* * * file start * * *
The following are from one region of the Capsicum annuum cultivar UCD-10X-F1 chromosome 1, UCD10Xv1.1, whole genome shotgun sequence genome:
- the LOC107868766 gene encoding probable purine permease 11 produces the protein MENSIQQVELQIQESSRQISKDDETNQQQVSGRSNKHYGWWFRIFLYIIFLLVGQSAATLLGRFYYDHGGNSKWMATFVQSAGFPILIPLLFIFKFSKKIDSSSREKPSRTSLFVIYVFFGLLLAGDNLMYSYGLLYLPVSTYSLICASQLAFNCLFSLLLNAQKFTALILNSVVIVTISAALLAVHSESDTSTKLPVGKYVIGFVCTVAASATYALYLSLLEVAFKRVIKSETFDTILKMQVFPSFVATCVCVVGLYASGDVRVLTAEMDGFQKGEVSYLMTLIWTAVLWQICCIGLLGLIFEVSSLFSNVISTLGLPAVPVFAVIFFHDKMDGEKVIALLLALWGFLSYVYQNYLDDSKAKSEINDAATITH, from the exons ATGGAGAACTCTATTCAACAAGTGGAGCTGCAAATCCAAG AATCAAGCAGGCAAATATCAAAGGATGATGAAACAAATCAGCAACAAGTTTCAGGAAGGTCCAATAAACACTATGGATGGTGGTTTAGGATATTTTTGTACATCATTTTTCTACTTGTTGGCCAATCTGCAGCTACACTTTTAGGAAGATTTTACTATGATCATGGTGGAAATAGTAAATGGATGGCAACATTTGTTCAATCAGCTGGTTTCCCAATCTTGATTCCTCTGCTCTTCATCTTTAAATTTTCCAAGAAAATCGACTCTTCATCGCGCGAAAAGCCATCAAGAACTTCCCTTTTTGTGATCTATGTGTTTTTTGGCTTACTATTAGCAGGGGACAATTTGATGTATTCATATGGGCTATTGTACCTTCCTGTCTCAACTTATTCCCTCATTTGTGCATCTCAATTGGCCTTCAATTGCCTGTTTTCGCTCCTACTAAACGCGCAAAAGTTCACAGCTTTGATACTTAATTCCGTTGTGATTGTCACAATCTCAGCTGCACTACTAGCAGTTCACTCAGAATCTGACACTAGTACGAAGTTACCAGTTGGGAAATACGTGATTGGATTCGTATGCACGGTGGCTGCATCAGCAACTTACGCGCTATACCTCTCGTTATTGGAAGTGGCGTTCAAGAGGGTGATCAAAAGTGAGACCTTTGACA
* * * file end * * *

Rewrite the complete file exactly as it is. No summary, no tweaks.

The following are from one region of the Capsicum annuum cultivar UCD-10X-F1 chromosome 1, UCD10Xv1.1, whole genome shotgun sequence genome:
- the LOC107868766 gene encoding probable purine permease 11 produces the protein MENSIQQVELQIQESSRQISKDDETNQQQVSGRSNKHYGWWFRIFLYIIFLLVGQSAATLLGRFYYDHGGNSKWMATFVQSAGFPILIPLLFIFKFSKKIDSSSREKPSRTSLFVIYVFFGLLLAGDNLMYSYGLLYLPVSTYSLICASQLAFNCLFSLLLNAQKFTALILNSVVIVTISAALLAVHSESDTSTKLPVGKYVIGFVCTVAASATYALYLSLLEVAFKRVIKSETFDTILKMQVFPSFVATCVCVVGLYASGDVRVLTAEMDGFQKGEVSYLMTLIWTAVLWQICCIGLLGLIFEVSSLFSNVISTLGLPAVPVFAVIFFHDKMDGEKVIALLLALWGFLSYVYQNYLDDSKAKSEINDAATITH, from the exons ATGGAGAACTCTATTCAACAAGTGGAGCTGCAAATCCAAG AATCAAGCAGGCAAATATCAAAGGATGATGAAACAAATCAGCAACAAGTTTCAGGAAGGTCCAATAAACACTATGGATGGTGGTTTAGGATATTTTTGTACATCATTTTTCTACTTGTTGGCCAATCTGCAGCTACACTTTTAGGAAGATTTTACTATGATCATGGTGGAAATAGTAAATGGATGGCAACATTTGTTCAATCAGCTGGTTTCCCAATCTTGATTCCTCTGCTCTTCATCTTTAAATTTTCCAAGAAAATCGACTCTTCATCGCGCGAAAAGCCATCAAGAACTTCCCTTTTTGTGATCTATGTGTTTTTTGGCTTACTATTAGCAGGGGACAATTTGATGTATTCATATGGGCTATTGTACCTTCCTGTCTCAACTTATTCCCTCATTTGTGCATCTCAATTGGCCTTCAATTGCCTGTTTTCGCTCCTACTAAACGCGCAAAAGTTCACAGCTTTGATACTTAATTCCGTTGTGATTGTCACAATCTCAGCTGCACTACTAGCAGTTCACTCAGAATCTGACACTAGTACGAAGTTACCAGTTGGGAAATACGTGATTGGATTCGTATGCACGGTGGCTGCATCAGCAACTTACGCGCTATACCTCTCGTTATTGGAAGTGGCGTTCAAGAGGGTGATCAAAAGTGAGACCTTTGACA